Pollster Links Plunge in Confidence in Religion to Catholic Scandal

Article excerpt

Pollster George H. Gallup Jr. said a 30-point plunge last year in American religious attitudes and practices plainly reflected "the 2002 Catholic sexual abuse scandals and the decline in positive attitudes of Catholics toward their church and clergy."

The 641 points on the 2002 Gallup Index of Leading Religious Indicators marked the lowest level in the 51-year history of the annual index, based on eight measures of Americans' religious views and practices. The 30-point drop in one year was also a record.

In a Jan. 7 column Gallup said, "The two specific items driving the index's drop clearly speak to the impact of the sex abuse scandal plaguing the Catholic church. In 2002, 52 percent of Americans gave very high or high ratings to ethical standards of clergy versus the 64 percent who did so in 2001. Americans' confidence in organized religion declined significantly as well; 45 percent of Americans had `a great deal' or `quite a lot' of confidence in organized religion in 2002, versus 60 percent in 2001."

He said the significance of the scandal could be seen in the wide gap in feelings of confidence in organized religion between Catholics, only 42 percent, and Protestants, 59 percent.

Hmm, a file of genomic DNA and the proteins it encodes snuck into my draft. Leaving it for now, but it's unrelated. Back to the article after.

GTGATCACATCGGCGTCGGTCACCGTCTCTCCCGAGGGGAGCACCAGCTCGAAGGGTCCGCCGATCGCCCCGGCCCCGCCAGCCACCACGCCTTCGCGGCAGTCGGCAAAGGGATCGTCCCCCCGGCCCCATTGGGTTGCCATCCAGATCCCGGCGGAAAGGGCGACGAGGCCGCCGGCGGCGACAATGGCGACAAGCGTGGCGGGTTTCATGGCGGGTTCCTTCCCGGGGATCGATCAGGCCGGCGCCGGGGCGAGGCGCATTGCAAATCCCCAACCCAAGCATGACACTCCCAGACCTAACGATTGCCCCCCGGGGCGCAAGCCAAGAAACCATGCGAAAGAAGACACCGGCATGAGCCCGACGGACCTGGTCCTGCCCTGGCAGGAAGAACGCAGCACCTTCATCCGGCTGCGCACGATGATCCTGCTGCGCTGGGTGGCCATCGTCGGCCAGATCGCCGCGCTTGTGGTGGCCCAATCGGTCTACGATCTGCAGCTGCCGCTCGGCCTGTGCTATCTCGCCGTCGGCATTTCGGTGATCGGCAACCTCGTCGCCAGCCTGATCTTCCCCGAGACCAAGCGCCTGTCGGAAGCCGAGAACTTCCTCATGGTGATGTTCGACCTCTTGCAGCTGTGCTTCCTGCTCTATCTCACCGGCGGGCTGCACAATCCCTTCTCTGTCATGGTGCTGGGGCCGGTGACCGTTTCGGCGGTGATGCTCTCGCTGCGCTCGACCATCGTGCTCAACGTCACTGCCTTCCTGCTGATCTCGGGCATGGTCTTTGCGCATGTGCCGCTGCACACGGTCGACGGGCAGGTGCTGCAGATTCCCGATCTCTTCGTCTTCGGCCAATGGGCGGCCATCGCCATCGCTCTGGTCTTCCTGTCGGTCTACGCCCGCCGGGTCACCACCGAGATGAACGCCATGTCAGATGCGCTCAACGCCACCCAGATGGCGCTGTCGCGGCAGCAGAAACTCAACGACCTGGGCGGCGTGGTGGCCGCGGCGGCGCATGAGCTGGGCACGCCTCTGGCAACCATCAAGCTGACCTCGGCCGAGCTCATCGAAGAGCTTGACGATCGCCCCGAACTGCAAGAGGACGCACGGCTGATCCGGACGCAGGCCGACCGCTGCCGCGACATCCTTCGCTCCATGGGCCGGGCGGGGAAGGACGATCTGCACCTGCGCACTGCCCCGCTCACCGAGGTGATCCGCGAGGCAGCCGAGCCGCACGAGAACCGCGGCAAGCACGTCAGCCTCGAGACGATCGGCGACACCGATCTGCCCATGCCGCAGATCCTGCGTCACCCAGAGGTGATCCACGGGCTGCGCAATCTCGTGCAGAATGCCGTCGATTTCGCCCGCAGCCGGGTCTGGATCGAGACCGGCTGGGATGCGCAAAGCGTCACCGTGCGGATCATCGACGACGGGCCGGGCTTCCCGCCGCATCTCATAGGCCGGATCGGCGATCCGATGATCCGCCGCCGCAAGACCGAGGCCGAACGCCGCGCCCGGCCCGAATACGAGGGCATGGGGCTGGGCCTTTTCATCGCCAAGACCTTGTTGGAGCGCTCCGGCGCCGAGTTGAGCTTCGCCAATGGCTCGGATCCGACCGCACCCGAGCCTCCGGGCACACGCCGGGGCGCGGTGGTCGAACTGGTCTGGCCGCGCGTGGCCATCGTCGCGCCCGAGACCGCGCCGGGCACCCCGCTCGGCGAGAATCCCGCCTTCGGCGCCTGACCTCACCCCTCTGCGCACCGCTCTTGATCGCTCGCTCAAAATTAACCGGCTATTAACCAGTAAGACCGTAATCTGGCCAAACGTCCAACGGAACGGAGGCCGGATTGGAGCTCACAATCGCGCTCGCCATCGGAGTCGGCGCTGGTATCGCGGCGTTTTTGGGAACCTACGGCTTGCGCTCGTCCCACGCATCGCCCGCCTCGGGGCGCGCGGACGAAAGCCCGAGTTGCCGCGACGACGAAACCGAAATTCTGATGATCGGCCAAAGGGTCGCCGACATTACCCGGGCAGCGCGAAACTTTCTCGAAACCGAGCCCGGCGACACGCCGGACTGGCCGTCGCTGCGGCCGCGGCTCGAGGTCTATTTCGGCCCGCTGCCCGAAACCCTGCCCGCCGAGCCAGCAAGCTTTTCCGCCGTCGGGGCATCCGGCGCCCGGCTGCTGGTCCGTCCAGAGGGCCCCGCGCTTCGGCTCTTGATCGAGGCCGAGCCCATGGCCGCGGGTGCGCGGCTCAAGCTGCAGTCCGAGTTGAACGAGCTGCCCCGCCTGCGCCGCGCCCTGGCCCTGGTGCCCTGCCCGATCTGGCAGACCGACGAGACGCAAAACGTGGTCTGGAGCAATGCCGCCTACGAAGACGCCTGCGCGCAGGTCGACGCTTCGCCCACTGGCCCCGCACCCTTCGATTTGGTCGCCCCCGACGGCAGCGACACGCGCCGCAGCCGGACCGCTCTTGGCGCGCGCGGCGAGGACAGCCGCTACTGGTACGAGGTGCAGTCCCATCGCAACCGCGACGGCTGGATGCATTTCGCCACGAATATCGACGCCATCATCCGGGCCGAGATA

Earlier, in a Dec. 18 report, the Gallup Organization said that the percentage of Catholics who say they attend church at least once a week had declined dramatically over the past 12 months while the Protestant numbers remained steady. That report also noted a significant decline in the percentage of Catholics who described religion as "very important" in their lives during that period, while the Protestant numbers rose slightly.

The December report said the fact that the Catholic declines on those measures occurred without corresponding Protestant declines during a year of extraordinary attention to the Catholic clergy sex abuse crisis did not prove a cause-effect relationship, but it suggested strongly that the crisis was a major factor. …